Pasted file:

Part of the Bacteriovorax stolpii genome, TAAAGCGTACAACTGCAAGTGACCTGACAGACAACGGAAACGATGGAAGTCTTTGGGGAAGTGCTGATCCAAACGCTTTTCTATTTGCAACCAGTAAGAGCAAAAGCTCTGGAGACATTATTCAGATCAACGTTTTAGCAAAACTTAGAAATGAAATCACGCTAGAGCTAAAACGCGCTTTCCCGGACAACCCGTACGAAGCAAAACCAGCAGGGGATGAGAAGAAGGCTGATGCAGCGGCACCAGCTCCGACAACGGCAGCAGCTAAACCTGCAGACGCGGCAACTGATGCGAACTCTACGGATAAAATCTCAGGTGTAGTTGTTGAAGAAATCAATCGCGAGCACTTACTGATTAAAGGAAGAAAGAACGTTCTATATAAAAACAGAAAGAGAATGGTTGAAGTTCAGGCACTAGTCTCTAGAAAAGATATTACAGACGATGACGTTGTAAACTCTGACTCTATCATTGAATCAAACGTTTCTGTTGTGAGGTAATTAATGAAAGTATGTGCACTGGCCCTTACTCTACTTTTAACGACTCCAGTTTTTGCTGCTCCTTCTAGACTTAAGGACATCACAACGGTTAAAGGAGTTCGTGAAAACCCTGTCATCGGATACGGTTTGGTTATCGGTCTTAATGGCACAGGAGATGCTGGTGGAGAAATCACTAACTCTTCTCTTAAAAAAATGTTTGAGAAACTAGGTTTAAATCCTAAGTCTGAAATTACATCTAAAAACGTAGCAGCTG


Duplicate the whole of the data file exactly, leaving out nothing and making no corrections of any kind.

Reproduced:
Part of the Bacteriovorax stolpii genome, TAAAGCGTACAACTGCAAGTGACCTGACAGACAACGGAAACGATGGAAGTCTTTGGGGAAGTGCTGATCCAAACGCTTTTCTATTTGCAACCAGTAAGAGCAAAAGCTCTGGAGACATTATTCAGATCAACGTTTTAGCAAAACTTAGAAATGAAATCACGCTAGAGCTAAAACGCGCTTTCCCGGACAACCCGTACGAAGCAAAACCAGCAGGGGATGAGAAGAAGGCTGATGCAGCGGCACCAGCTCCGACAACGGCAGCAGCTAAACCTGCAGACGCGGCAACTGATGCGAACTCTACGGATAAAATCTCAGGTGTAGTTGTTGAAGAAATCAATCGCGAGCACTTACTGATTAAAGGAAGAAAGAACGTTCTATATAAAAACAGAAAGAGAATGGTTGAAGTTCAGGCACTAGTCTCTAGAAAAGATATTACAGACGATGACGTTGTAAACTCTGACTCTATCATTGAATCAAACGTTTCTGTTGTGAGGTAATTAATGAAAGTATGTGCACTGGCCCTTACTCTACTTTTAACGACTCCAGTTTTTGCTGCTCCTTCTAGACTTAAGGACATCACAACGGTTAAAGGAGTTCGTGAAAACCCTGTCATCGGATACGGTTTGGTTATCGGTCTTAATGGCACAGGAGATGCTGGTGGAGAAATCACTAACTCTTCTCTTAAAAAAATGTTTGAGAAACTAGGTTTAAATCCTAAGTCTGAAATTACATCTAAAAACGTAGCAGCTG